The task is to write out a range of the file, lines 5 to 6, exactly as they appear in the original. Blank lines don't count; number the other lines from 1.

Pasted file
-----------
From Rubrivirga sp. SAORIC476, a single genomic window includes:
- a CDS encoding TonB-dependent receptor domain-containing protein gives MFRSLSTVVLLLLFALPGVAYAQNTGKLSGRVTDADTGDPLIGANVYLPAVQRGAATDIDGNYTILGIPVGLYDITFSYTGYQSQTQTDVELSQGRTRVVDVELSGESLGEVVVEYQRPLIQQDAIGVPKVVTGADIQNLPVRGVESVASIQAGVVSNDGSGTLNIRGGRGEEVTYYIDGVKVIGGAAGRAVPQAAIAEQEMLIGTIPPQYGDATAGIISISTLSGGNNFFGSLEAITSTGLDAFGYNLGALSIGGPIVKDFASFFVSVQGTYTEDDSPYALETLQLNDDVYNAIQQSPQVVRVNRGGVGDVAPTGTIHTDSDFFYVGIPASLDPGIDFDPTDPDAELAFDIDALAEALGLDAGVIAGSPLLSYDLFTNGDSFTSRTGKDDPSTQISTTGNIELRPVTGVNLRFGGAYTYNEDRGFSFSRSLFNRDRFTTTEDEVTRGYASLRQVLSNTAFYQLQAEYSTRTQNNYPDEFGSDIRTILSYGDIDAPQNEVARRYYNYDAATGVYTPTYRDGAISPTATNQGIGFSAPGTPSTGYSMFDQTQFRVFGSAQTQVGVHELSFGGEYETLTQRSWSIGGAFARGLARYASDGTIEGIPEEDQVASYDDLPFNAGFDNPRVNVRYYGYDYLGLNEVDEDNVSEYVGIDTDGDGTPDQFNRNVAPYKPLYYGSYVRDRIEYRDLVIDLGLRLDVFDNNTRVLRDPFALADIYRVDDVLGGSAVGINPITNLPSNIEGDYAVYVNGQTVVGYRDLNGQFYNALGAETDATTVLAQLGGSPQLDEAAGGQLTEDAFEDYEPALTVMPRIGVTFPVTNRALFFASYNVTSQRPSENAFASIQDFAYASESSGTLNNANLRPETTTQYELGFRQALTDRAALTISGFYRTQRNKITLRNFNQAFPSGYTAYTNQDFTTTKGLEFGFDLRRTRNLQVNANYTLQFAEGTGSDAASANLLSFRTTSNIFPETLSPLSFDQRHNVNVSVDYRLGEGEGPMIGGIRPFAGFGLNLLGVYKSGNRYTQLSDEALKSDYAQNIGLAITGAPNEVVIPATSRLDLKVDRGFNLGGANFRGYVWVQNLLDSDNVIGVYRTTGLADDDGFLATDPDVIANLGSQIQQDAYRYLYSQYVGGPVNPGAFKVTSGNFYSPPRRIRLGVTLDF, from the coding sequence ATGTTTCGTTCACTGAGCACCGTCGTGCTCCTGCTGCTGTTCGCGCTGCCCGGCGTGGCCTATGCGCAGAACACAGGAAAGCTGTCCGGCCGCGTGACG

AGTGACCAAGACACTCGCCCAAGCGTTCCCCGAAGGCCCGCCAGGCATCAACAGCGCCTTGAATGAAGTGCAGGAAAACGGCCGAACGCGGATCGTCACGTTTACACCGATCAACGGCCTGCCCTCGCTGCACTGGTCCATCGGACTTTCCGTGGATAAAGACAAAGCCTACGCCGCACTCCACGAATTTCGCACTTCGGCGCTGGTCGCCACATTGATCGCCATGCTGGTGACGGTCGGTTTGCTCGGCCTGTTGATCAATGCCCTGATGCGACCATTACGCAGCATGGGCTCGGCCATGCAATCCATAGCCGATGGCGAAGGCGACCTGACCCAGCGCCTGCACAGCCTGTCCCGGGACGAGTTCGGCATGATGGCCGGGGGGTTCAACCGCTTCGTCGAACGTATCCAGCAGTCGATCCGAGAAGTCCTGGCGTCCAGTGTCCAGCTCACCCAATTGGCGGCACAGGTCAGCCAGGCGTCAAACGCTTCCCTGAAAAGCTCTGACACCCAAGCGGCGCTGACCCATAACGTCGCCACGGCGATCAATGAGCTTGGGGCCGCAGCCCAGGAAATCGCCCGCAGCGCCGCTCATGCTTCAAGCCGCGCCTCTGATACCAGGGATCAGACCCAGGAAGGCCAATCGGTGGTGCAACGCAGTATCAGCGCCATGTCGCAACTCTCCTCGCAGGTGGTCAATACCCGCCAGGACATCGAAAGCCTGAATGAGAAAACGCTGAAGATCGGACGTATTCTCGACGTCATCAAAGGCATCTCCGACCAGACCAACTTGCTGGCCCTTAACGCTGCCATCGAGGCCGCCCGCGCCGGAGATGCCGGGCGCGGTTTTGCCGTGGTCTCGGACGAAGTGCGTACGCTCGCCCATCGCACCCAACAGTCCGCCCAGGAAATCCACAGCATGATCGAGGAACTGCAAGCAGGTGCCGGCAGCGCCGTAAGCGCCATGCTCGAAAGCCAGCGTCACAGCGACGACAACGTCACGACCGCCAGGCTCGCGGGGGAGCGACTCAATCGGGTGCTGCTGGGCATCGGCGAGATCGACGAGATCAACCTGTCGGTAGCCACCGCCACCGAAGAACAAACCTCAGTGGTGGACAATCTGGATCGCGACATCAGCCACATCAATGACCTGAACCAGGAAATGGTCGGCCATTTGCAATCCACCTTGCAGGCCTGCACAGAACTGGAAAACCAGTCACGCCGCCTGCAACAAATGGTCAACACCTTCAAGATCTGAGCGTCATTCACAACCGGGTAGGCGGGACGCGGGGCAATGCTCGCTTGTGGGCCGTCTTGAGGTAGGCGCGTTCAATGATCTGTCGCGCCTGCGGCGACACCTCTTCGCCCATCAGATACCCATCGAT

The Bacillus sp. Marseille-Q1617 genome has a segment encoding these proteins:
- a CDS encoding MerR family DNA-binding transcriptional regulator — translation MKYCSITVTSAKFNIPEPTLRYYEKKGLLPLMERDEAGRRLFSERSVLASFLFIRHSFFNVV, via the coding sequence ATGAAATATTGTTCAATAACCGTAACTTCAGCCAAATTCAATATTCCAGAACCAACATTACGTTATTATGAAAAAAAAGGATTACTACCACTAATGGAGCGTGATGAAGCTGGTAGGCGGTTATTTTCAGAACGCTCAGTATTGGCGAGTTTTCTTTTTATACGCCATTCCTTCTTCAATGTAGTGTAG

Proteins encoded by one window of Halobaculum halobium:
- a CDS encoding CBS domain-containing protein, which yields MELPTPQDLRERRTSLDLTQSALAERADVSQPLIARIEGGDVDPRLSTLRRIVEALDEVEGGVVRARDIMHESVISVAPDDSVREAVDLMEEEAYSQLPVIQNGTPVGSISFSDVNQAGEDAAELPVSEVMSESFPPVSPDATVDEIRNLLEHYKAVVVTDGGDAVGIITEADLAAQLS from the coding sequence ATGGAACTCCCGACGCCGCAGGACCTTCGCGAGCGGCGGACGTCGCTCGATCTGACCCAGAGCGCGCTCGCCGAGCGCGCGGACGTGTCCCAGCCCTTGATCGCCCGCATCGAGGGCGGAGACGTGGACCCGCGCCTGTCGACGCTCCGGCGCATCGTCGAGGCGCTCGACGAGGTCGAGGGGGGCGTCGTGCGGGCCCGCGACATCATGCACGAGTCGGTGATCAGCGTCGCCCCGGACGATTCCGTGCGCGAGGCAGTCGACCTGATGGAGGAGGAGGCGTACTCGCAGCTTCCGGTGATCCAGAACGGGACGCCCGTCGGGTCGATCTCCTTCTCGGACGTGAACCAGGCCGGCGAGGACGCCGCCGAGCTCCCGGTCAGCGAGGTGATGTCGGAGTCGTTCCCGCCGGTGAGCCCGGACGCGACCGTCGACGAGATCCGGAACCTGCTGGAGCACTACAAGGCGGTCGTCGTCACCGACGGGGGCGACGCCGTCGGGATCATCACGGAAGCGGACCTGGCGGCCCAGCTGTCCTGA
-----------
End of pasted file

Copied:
- a CDS encoding MerR family DNA-binding transcriptional regulator — translation MKYCSITVTSAKFNIPEPTLRYYEKKGLLPLMERDEAGRRLFSERSVLASFLFIRHSFFNVV, via the coding sequence ATGAAATATTGTTCAATAACCGTAACTTCAGCCAAATTCAATATTCCAGAACCAACATTACGTTATTATGAAAAAAAAGGATTACTACCACTAATGGAGCGTGATGAAGCTGGTAGGCGGTTATTTTCAGAACGCTCAGTATTGGCGAGTTTTCTTTTTATACGCCATTCCTTCTTCAATGTAGTGTAG

Proteins encoded by one window of Halobaculum halobium: